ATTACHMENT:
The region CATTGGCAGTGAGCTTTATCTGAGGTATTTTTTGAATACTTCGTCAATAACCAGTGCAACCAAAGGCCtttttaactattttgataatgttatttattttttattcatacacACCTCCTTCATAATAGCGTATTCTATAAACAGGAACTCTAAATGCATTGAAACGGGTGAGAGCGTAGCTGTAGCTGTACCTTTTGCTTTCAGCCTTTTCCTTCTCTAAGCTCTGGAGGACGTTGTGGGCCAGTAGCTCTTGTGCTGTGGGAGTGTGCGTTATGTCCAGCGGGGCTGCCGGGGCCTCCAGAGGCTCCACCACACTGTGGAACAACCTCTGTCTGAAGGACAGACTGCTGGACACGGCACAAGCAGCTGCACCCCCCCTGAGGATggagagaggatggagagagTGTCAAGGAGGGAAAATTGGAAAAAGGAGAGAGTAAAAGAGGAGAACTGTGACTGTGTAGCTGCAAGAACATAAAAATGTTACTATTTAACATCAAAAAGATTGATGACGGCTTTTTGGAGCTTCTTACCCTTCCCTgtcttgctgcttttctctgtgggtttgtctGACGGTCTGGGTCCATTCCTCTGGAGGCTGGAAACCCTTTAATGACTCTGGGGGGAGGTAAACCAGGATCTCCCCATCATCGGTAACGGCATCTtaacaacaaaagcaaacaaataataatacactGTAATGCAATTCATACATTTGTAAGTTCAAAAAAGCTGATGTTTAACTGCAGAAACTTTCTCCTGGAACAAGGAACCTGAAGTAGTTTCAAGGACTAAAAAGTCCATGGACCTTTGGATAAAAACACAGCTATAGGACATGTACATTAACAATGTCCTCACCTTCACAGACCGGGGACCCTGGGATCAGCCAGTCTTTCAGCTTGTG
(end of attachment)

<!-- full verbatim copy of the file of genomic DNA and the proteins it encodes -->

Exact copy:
The region CATTGGCAGTGAGCTTTATCTGAGGTATTTTTTGAATACTTCGTCAATAACCAGTGCAACCAAAGGCCtttttaactattttgataatgttatttattttttattcatacacACCTCCTTCATAATAGCGTATTCTATAAACAGGAACTCTAAATGCATTGAAACGGGTGAGAGCGTAGCTGTAGCTGTACCTTTTGCTTTCAGCCTTTTCCTTCTCTAAGCTCTGGAGGACGTTGTGGGCCAGTAGCTCTTGTGCTGTGGGAGTGTGCGTTATGTCCAGCGGGGCTGCCGGGGCCTCCAGAGGCTCCACCACACTGTGGAACAACCTCTGTCTGAAGGACAGACTGCTGGACACGGCACAAGCAGCTGCACCCCCCCTGAGGATggagagaggatggagagagTGTCAAGGAGGGAAAATTGGAAAAAGGAGAGAGTAAAAGAGGAGAACTGTGACTGTGTAGCTGCAAGAACATAAAAATGTTACTATTTAACATCAAAAAGATTGATGACGGCTTTTTGGAGCTTCTTACCCTTCCCTgtcttgctgcttttctctgtgggtttgtctGACGGTCTGGGTCCATTCCTCTGGAGGCTGGAAACCCTTTAATGACTCTGGGGGGAGGTAAACCAGGATCTCCCCATCATCGGTAACGGCATCTtaacaacaaaagcaaacaaataataatacactGTAATGCAATTCATACATTTGTAAGTTCAAAAAAGCTGATGTTTAACTGCAGAAACTTTCTCCTGGAACAAGGAACCTGAAGTAGTTTCAAGGACTAAAAAGTCCATGGACCTTTGGATAAAAACACAGCTATAGGACATGTACATTAACAATGTCCTCACCTTCACAGACCGGGGACCCTGGGATCAGCCAGTCTTTCAGCTTGTG